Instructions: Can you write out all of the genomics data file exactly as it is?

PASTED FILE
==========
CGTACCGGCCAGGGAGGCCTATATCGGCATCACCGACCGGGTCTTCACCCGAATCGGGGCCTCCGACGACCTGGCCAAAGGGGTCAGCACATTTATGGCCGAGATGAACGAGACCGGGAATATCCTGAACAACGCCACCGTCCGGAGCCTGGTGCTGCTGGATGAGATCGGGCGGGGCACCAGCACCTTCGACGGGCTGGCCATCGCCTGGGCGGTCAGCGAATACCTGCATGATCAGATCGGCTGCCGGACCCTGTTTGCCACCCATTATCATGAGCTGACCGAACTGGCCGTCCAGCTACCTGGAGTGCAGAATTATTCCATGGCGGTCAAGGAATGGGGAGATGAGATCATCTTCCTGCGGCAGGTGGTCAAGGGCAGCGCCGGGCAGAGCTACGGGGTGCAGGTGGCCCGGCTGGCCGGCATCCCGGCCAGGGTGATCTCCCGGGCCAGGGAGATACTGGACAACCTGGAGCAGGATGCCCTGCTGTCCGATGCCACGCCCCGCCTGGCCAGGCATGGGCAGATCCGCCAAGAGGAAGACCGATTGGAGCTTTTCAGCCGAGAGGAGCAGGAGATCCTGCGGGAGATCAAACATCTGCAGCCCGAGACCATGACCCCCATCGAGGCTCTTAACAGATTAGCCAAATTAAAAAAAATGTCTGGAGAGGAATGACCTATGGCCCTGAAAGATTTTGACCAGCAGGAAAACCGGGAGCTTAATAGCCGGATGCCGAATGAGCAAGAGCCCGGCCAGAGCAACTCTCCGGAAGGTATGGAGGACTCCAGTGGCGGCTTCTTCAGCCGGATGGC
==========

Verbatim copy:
CGTACCGGCCAGGGAGGCCTATATCGGCATCACCGACCGGGTCTTCACCCGAATCGGGGCCTCCGACGACCTGGCCAAAGGGGTCAGCACATTTATGGCCGAGATGAACGAGACCGGGAATATCCTGAACAACGCCACCGTCCGGAGCCTGGTGCTGCTGGATGAGATCGGGCGGGGCACCAGCACCTTCGACGGGCTGGCCATCGCCTGGGCGGTCAGCGAATACCTGCATGATCAGATCGGCTGCCGGACCCTGTTTGCCACCCATTATCATGAGCTGACCGAACTGGCCGTCCAGCTACCTGGAGTGCAGAATTATTCCATGGCGGTCAAGGAATGGGGAGATGAGATCATCTTCCTGCGGCAGGTGGTCAAGGGCAGCGCCGGGCAGAGCTACGGGGTGCAGGTGGCCCGGCTGGCCGGCATCCCGGCCAGGGTGATCTCCCGGGCCAGGGAGATACTGGACAACCTGGAGCAGGATGCCCTGCTGTCCGATGCCACGCCCCGCCTGGCCAGGCATGGGCAGATCCGCCAAGAGGAAGACCGATTGGAGCTTTTCAGCCGAGAGGAGCAGGAGATCCTGCGGGAGATCAAACATCTGCAGCCCGAGACCATGACCCCCATCGAGGCTCTTAACAGATTAGCCAAATTAAAAAAAATGTCTGGAGAGGAATGACCTATGGCCCTGAAAGATTTTGACCAGCAGGAAAACCGGGAGCTTAATAGCCGGATGCCGAATGAGCAAGAGCCCGGCCAGAGCAACTCTCCGGAAGGTATGGAGGACTCCAGTGGCGGCTTCTTCAGCCGGATGGC